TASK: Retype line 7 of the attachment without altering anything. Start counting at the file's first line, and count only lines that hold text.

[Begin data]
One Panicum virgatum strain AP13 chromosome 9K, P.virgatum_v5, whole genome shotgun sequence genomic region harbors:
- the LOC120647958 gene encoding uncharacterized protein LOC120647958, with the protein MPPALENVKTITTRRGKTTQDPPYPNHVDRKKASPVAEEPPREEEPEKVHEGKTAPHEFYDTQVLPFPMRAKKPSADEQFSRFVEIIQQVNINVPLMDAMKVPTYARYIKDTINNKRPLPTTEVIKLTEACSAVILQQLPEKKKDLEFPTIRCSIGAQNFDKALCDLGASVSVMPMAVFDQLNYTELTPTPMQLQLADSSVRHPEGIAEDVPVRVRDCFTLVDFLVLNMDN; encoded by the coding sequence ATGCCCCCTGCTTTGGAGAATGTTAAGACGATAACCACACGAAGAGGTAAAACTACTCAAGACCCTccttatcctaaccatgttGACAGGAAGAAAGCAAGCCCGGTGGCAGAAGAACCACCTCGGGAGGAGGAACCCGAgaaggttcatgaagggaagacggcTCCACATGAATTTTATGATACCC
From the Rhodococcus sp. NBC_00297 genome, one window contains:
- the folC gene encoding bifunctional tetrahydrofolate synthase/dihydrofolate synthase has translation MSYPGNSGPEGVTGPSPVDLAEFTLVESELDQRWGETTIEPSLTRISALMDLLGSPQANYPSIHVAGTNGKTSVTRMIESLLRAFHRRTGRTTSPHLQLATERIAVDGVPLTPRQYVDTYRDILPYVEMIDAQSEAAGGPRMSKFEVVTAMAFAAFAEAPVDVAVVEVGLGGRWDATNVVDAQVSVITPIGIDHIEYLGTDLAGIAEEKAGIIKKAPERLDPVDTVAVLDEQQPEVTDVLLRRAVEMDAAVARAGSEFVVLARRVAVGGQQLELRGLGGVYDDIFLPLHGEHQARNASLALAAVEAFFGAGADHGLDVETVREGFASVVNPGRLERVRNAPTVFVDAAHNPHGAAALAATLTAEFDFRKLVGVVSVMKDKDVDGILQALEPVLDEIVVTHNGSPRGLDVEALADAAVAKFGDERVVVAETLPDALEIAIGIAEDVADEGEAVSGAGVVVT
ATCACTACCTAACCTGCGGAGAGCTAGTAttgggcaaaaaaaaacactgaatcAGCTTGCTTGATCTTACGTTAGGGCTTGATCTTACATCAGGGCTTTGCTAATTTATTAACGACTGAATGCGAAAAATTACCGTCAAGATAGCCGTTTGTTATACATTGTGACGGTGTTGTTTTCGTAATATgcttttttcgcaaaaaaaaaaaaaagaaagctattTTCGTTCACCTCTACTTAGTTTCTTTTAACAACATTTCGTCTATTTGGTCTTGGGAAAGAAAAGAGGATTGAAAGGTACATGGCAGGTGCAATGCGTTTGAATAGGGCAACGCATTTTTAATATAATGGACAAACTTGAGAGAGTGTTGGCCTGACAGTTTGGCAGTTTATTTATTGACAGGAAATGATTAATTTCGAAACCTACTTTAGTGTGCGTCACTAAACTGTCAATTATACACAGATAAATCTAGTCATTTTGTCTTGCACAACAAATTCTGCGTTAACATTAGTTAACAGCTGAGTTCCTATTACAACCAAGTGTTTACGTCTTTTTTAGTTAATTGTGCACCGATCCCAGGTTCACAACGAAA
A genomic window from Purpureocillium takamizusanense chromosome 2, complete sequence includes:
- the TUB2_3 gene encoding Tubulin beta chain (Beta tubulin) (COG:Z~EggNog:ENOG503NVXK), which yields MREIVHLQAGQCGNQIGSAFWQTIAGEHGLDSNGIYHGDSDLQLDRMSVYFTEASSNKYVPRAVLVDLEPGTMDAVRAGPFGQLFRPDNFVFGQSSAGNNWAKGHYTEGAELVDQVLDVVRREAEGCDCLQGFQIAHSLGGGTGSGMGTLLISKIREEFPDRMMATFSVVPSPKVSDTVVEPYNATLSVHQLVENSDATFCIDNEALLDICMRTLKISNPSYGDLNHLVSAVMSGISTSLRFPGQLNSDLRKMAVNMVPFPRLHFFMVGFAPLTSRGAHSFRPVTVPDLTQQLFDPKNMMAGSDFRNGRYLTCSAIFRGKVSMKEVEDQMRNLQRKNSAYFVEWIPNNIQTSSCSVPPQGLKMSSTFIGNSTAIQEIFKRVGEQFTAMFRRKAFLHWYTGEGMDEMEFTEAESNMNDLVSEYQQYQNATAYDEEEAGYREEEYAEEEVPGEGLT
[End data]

- the TUB2_3 gene encoding Tubulin beta chain (Beta tubulin) (COG:Z~EggNog:ENOG503NVXK), which yields MREIVHLQAGQCGNQIGSAFWQTIAGEHGLDSNGIYHGDSDLQLDRMSVYFTEASSNKYVPRAVLVDLEPGTMDAVRAGPFGQLFRPDNFVFGQSSAGNNWAKGHYTEGAELVDQVLDVVRREAEGCDCLQGFQIAHSLGGGTGSGMGTLLISKIREEFPDRMMATFSVVPSPKVSDTVVEPYNATLSVHQLVENSDATFCIDNEALLDICMRTLKISNPSYGDLNHLVSAVMSGISTSLRFPGQLNSDLRKMAVNMVPFPRLHFFMVGFAPLTSRGAHSFRPVTVPDLTQQLFDPKNMMAGSDFRNGRYLTCSAIFRGKVSMKEVEDQMRNLQRKNSAYFVEWIPNNIQTSSCSVPPQGLKMSSTFIGNSTAIQEIFKRVGEQFTAMFRRKAFLHWYTGEGMDEMEFTEAESNMNDLVSEYQQYQNATAYDEEEAGYREEEYAEEEVPGEGLT